The header picture shows two examples of Bardiche style blades, a popular weapon form found throughout Europe in the Late Medieval – Early Modern period. The original picture and additional information can be found here.
To make the newest version of highland clan levies I first took a group of painted Pendraken 1745 Jacobite pikemen (JS5) which I had recently purchased from Ian Hinds and clipped them down to half-pikes. After photographing them for a recent post, I decided that the uniformity of weapons (and pose) didn’t look like the motley horde I wanted.
I mentioned in a previous post that the shire levy under the Covenanters was a militia largely armed with muskets and pikes (although often not entirely). The clan levy owed direct allegiance to a clan chief or officer and, if not serving in the militia, were required to turn out to defend the chief’s lands. Unless they supplied their own arms they would have had the dregs of the armories and in some cases may have had to improvise their weapons.
While I left a percentage with their half-pikes I decided to re-arm the rest with a collection of various polearms (and a few farm implements, spades and scythes mainly) that I “borrowed” from various medieval and Tudor Pendraken figures that were laying about (click to enlarge):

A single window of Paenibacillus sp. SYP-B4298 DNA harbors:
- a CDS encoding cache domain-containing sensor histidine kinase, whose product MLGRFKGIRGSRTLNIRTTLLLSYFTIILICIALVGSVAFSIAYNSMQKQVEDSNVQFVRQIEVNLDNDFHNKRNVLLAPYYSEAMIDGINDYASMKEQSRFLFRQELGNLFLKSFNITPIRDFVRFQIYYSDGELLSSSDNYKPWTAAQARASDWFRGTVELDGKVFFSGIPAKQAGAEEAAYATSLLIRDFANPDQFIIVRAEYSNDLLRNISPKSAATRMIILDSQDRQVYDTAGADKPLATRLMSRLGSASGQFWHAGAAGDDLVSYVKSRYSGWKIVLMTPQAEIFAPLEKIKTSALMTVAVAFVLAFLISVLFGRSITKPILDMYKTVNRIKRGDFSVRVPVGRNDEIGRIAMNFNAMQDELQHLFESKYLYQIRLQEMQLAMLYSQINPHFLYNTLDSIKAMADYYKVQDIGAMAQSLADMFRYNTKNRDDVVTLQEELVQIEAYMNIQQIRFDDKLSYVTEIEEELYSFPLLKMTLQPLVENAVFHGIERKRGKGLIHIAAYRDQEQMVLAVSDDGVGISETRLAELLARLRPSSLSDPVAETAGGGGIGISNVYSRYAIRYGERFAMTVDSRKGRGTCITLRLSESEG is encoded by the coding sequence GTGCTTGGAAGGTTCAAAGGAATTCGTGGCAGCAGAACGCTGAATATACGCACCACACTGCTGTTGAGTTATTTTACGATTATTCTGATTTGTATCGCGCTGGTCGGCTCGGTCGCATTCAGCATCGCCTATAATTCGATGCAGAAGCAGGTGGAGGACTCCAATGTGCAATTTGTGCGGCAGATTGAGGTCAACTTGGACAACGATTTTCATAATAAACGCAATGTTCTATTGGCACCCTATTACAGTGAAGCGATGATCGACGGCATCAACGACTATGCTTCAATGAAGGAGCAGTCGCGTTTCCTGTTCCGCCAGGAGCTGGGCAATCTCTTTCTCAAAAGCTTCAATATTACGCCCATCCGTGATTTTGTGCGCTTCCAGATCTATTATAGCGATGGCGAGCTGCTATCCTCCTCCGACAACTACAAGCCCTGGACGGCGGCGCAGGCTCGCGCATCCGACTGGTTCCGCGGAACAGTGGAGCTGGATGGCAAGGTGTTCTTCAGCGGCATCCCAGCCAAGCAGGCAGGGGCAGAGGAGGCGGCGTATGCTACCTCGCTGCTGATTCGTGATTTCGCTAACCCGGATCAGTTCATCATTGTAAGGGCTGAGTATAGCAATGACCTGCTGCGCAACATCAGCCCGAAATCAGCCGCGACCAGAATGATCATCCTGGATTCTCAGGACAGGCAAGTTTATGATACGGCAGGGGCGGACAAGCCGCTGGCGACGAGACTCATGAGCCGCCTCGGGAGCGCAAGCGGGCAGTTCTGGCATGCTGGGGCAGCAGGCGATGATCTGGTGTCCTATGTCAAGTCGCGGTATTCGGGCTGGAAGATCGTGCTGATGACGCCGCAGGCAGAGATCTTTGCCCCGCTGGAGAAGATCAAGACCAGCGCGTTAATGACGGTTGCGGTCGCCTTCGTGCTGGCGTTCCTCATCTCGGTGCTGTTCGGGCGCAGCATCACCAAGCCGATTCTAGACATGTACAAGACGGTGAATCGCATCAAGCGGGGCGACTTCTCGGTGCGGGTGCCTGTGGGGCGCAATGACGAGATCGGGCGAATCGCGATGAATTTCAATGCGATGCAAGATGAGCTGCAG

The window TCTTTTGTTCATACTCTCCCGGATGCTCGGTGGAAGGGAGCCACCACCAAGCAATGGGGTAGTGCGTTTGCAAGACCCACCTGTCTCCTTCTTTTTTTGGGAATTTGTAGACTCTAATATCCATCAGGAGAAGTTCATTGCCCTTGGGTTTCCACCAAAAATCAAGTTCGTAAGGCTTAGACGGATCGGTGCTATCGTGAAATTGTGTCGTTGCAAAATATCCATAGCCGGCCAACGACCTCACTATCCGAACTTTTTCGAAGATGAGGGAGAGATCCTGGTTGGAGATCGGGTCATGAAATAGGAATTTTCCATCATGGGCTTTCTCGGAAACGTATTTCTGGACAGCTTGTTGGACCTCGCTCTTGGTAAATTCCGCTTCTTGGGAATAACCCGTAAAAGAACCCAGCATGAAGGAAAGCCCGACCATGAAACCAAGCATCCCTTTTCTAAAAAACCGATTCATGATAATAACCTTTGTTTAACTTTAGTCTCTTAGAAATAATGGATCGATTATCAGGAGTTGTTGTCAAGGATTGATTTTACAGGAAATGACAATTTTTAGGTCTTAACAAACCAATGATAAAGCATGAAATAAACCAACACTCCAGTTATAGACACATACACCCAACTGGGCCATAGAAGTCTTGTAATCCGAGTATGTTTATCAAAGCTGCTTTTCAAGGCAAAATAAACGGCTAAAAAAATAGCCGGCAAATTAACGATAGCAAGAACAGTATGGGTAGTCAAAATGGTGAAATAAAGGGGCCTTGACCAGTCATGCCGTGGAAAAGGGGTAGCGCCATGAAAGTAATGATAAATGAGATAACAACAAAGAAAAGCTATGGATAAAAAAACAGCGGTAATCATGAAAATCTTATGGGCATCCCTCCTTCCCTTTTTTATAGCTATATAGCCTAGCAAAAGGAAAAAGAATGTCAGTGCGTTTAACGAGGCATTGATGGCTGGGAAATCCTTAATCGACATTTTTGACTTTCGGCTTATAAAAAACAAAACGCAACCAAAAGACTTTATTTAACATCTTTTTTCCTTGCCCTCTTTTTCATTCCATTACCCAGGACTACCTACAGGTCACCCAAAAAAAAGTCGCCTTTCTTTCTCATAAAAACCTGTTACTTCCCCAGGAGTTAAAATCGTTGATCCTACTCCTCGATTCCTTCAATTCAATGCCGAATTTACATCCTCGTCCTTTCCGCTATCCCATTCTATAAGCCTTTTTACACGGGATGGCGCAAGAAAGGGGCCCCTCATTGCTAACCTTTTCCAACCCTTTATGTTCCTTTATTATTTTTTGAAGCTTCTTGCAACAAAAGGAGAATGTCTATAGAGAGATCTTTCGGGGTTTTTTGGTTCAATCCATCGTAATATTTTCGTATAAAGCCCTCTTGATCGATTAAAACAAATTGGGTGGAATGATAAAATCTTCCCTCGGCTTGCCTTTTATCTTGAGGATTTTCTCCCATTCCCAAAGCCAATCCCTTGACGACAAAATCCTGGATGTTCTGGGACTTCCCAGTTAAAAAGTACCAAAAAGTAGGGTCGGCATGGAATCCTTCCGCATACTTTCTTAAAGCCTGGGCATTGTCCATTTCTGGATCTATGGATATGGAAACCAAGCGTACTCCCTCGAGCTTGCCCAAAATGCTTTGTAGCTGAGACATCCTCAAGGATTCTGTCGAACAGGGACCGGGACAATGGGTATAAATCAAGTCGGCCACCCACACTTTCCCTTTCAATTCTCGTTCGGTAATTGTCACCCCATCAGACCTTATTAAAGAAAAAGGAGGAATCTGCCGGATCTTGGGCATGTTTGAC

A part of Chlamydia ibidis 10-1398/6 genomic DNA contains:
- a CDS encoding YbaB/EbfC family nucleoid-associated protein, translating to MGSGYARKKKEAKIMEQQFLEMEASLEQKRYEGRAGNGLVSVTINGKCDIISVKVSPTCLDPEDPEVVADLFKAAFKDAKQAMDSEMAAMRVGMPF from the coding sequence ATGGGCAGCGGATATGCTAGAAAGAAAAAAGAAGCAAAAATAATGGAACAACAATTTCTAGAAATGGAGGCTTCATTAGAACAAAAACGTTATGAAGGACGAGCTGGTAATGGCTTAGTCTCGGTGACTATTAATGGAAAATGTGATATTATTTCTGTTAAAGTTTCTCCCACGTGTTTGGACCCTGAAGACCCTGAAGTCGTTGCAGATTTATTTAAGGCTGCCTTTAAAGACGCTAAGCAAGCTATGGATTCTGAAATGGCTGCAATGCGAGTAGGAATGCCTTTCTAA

The two principal weapons added were halberds and various types of glaives or pole mounted bardiche. This last element included the typical Scottish forms, the Jedburgh staff (or axe) and the Lochaber axe. I also added in a smattering of bowmen as I keep finding more and more examples of their use in warfare to near the end of the 17th century.
The weapon addition was a six part process (seven if you include the removal from the original figure):
- Cut off the pike (or half-pike) flush with the figure’s hand
- Smooth and flatten the cut with a fine emory polishing bit
- Drill a 1/32″ diameter socket into the hand perpendicular to the remaining shaft
- Glue the new weapon into the socket with quick-set liquid locktite.
- Once set, work a layer of loctite gel into the join (I use a toothpick)
- Once dry, do the touch up painting and then paint on a layer of UV activated polymer.
The multiple gluing steps are necessary to holding the top-heavy weapon firmly in place.
While the process is a bit tedious, I much prefer the look of the new clan levies to their rather boring antecedents.